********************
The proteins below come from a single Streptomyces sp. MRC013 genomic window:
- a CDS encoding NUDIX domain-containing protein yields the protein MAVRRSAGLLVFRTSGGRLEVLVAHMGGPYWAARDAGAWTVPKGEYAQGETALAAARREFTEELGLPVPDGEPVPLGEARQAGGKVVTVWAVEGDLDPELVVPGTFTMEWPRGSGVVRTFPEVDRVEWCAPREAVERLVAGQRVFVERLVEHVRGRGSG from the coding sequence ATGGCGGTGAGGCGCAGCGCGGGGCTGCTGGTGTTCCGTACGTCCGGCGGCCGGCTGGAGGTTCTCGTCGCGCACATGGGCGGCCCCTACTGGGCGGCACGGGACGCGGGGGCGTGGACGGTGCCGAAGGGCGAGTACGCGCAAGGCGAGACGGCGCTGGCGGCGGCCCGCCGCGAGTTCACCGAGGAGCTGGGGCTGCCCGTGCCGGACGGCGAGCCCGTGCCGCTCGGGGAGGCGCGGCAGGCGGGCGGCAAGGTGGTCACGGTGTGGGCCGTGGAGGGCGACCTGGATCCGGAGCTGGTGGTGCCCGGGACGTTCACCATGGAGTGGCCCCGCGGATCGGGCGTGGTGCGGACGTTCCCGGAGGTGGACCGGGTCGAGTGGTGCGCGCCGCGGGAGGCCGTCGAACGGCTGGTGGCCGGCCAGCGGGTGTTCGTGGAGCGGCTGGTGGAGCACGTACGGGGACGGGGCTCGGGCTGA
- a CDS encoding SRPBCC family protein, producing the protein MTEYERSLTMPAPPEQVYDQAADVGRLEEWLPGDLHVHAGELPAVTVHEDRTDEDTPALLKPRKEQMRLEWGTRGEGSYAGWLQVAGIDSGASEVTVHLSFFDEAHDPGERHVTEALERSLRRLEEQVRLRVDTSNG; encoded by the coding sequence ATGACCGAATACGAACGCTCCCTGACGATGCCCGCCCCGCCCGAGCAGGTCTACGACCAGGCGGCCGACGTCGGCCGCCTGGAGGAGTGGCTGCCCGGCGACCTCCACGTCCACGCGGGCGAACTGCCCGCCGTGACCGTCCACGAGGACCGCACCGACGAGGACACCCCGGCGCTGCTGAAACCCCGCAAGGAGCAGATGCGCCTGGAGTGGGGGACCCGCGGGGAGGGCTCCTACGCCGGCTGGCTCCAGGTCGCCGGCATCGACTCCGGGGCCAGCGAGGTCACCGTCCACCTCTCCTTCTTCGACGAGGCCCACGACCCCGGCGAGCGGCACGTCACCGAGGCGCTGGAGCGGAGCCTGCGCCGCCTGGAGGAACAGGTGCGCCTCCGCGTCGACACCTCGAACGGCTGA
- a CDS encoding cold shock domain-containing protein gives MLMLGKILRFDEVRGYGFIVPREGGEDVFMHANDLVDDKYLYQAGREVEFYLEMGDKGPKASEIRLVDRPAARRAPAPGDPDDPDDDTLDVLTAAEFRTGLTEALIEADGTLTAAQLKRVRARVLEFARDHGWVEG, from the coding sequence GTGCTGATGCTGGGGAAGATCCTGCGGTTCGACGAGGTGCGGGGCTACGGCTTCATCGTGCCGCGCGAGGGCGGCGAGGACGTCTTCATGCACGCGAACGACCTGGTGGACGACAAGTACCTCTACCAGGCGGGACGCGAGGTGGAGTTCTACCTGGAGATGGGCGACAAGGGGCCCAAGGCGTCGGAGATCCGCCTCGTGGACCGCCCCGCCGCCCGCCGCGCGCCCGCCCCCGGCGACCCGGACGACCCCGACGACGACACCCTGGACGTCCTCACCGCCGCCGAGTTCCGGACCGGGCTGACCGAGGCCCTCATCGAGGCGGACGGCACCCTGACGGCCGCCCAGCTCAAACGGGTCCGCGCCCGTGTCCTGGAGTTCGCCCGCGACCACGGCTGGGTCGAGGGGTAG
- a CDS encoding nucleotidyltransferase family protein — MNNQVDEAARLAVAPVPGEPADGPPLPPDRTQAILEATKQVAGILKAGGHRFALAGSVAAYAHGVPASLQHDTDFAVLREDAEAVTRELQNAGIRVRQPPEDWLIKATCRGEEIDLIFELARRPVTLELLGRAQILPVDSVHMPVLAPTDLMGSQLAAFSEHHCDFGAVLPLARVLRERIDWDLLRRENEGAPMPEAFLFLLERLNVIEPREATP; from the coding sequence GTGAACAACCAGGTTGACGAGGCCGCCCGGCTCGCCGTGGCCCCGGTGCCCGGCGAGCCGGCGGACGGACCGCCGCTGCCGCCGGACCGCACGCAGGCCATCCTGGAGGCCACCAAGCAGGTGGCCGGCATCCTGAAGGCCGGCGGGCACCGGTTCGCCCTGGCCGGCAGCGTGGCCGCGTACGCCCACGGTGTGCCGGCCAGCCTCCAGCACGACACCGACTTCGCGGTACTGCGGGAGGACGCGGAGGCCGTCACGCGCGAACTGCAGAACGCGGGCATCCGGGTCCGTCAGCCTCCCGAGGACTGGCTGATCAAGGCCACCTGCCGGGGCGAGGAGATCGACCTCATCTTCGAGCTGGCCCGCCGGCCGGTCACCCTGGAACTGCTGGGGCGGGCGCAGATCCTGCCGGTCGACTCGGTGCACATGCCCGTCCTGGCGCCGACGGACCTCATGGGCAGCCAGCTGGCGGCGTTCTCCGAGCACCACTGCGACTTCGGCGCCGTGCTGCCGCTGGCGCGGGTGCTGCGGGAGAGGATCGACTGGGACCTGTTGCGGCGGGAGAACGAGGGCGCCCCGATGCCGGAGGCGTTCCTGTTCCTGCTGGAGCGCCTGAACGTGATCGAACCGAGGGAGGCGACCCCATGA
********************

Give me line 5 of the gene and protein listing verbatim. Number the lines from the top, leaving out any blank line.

- a CDS encoding nucleotidyltransferase family protein — MNNQVDEAARLAVAPVPGEPADGPPLPPDRTQAILEATKQVAGILKAGGHRFALAGSVAAYAHGVPASLQHDTDFAVLREDAEAVTRELQNAGIRVRQPPEDWLIKATCRGEEIDLIFELARRPVTLELLGRAQILPVDSVHMPVLAPTDLMGSQLAAFSEHHCDFGAVLPLARVLRERIDWDLLRRENEGAPMPEAFLFLLERLNVIEPREATP; from the coding sequence GTGAACAACCAGGTTGACGAGGCCGCCCGGCTCGCCGTGGCCCCGGTGCCCGGCGAGCCGGCGGACGGACCGCCGCTGCCGCCGGACCGCACGCAGGCCATCCTGGAGGCCACCAAGCAGGTGGCCGGCATCCTGAAGGCCGGCGGGCACCGGTTCGCCCTGGCCGGCAGCGTGGCCGCGTACGCCCACGGTGTGCCGGCCAGCCTCCAGCACGACACCGACTTCGCGGTACTGCGGGAGGACGCGGAGGCCGTCACGCGCGAACTGCAGAACGCGGGCATCCGGGTCCGTCAGCCTCCCGAGGACTGGCTGATCAAGGCCACCTGCCGGGGCGAGGAGATCGACCTCATCTTCGAGCTGGCCCGCCGGCCGGTCACCCTGGAACTGCTGGGGCGGGCGCAGATCCTGCCGGTCGACTCGGTGCACATGCCCGTCCTGGCGCCGACGGACCTCATGGGCAGCCAGCTGGCGGCGTTCTCCGAGCACCACTGCGACTTCGGCGCCGTGCTGCCGCTGGCGCGGGTGCTGCGGGAGAGGATCGACTGGGACCTGTTGCGGCGGGAGAACGAGGGCGCCCCGATGCCGGAGGCGTTCCTGTTCCTGCTGGAGCGCCTGAACGTGATCGAACCGAGGGAGGCGACCCCATGA